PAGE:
My daughter bought a ticket for a flight with a layover in Emirates (from Dallas, Texas to India). She had a stop of 48 hours in Dubai. When she was checking in in Dubai for Delhi, she was informed that her visa for India has expired in 2012. Did Emirates not have an obligation to check the visa for India before selling a ticket?
You are shouting (unnecessarily) and blaming Emirates for what is your fault. Emirates provide lots of very helpful visa advice, such as:
Please double-check foreign entry requirements for travellers from your country of nationality
Please insure you have a passport valid for the duration of your trip. (Some destinations require your passport be valid for a certain length of time; in general, 6 months after completion of travel). You may also be required to obtain a visa for some destinations and it is your responsibility to do so.
When making a booking you must ensure that your name (and the name of any person(s) for whom you are making a booking) matches exactly the name as it appears in your (or the person(s) for whom you are making the booking’s) passport.
If you require any further information on passport or visa requirements, please contact one of our local offices or the embassy of the country to which you will be traveling. A failure to travel with the correct documentation could result in the passenger being refused travel, entry to the country of their destination or stop-over, deportation or incarceration and in such circumstance(s) you will be solely responsible for any cost, loss or damage which you or we (or our agents or servants) incur.
Emirates did you a favour by picking this up in Dubai rather than have the passenger refused entry in India.
In many cases it is impossible for the airline to require a visa or to check for a visa prior to selling you a ticket.
Tickets can be purchased up to 330 days in advance of travel, but many countries will not issue a visa more than 60 days ahead of arrival.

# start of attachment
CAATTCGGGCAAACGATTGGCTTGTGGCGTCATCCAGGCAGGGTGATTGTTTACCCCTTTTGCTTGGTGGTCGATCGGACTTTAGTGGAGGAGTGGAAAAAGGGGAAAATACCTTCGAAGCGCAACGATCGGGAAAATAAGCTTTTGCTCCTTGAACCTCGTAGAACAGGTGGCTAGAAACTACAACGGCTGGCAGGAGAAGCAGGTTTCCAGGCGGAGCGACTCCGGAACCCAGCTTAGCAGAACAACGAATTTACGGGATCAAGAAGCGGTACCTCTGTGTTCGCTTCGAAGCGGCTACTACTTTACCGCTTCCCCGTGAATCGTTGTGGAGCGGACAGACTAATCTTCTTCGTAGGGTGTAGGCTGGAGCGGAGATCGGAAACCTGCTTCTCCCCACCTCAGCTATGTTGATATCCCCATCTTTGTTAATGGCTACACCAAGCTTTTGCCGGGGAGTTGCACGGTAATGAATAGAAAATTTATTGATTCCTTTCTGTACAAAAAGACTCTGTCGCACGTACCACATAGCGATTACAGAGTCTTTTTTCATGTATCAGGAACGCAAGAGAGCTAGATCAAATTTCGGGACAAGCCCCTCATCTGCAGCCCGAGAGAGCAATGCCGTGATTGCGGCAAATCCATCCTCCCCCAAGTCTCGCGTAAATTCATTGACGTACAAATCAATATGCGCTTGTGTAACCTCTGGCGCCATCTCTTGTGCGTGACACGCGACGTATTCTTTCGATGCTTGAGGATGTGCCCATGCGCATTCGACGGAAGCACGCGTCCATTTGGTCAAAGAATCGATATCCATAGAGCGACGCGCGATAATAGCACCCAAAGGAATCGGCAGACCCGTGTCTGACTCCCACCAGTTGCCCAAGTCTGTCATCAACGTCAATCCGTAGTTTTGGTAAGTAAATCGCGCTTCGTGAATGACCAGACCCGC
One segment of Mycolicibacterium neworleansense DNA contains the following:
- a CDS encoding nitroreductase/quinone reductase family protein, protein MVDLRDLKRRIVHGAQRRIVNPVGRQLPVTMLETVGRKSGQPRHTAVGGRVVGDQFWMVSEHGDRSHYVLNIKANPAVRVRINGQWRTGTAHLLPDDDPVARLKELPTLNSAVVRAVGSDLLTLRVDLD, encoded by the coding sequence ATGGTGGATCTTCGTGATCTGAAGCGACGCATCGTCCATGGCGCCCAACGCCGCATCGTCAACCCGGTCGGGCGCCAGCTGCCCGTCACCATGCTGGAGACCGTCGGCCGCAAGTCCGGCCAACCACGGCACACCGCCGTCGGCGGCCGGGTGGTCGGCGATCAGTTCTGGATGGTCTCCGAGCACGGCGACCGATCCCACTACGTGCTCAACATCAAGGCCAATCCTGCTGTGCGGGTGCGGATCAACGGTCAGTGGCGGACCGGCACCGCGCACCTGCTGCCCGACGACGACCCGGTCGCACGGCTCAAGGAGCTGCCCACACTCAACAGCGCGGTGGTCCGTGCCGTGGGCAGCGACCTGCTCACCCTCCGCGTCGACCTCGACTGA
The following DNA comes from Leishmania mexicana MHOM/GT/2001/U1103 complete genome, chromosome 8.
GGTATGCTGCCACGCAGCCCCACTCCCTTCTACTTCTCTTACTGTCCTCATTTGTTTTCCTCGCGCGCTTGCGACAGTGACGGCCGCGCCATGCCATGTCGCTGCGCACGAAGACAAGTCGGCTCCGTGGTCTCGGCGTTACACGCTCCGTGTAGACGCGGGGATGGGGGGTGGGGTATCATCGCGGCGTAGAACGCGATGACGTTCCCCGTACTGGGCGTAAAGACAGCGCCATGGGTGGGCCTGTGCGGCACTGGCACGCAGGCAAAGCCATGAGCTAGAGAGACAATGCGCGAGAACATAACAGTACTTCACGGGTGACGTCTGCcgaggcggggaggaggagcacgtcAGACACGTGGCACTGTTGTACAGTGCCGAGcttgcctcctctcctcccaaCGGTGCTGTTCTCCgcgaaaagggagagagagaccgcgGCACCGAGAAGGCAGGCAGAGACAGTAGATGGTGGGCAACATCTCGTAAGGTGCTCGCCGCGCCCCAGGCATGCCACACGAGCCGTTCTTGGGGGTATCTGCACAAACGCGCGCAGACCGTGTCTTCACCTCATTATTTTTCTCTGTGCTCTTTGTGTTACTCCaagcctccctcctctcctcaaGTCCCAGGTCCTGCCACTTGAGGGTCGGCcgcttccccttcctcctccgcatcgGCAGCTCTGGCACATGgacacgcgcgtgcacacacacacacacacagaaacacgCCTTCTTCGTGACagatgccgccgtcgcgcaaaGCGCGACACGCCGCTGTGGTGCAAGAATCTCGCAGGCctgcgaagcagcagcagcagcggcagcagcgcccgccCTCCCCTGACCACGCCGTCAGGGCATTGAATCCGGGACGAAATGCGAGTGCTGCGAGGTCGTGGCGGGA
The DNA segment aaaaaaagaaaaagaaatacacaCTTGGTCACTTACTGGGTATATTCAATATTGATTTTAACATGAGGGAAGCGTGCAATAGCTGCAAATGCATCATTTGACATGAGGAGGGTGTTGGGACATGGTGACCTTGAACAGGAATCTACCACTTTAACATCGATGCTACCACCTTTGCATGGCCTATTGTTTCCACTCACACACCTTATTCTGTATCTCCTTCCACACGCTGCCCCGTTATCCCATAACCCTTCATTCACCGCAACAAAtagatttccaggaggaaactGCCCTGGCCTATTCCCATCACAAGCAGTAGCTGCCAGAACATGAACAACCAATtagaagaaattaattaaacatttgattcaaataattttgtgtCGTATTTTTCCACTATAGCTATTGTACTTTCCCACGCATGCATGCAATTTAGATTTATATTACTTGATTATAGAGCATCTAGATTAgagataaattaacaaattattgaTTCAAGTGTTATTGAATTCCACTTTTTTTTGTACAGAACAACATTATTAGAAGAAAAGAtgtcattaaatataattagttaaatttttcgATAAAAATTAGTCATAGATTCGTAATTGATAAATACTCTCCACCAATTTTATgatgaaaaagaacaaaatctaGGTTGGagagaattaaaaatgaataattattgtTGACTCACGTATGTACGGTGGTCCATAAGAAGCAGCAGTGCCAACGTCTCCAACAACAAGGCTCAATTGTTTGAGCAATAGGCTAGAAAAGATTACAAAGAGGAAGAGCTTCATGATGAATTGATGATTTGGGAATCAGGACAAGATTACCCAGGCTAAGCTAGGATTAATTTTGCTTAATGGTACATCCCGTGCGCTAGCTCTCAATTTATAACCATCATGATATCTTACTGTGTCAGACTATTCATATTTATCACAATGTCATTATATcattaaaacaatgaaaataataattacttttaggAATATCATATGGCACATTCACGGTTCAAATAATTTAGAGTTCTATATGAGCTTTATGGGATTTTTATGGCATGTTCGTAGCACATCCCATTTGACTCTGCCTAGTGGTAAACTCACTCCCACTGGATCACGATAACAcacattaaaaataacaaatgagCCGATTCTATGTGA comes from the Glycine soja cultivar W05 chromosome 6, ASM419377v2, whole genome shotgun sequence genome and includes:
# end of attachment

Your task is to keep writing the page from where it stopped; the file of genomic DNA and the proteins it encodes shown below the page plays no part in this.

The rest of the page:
Many countries require proof of travel in the form of an e-ticket or confirmed itinerary before they will issue a visa.
As others have already discussed, the airline did exactly what was required of it. The burden of responsibility to make sure their personal documents are in order lies solely with the traveler. It is not the responsibility of the airline or tour company or hotel or travel agent.
An airline is not required to check your visa and entry compliance before selling you an air ticket. You can buy a ticket for any destination even when you do not have a passport.
Check-in staff normally checks your visa before they give you your boarding pass and the first flight was to Dubai where your daughter did not require a prior visa so the airline staff would have issued a boarding pass and I don't blame them. When your daughter turned up at Dubai airport for check-in, that's when the airline staff checked her visa for India as that's what the destination was and they didn't let her fly because she didn't have a valid visa.
I do not think airline staff/airline was at fault. Had this been a flight where you through check-in your luggage to the final destination and get both the boarding passes at Dallas then it would have been Airline's fault.
Short answer to an easy question: the airline is not responsible for your legal issues regarding obtaining a visa. They don't have to jump in as a consultant when you purchase a ticket. Obtaining a visa often implies, among other requirements, to already have a ticket, so, if the airline required a visa, it would be impossible to obtain a visa without a ticket and a ticket without a visa. That would make traveling impossible.
Some countries require you to purchase a return ticket before issuing a visa. So no, the airline won't check your visa when you purchase the ticket. I am surprised The visa wasn't checked when she boarded the flight in Dallas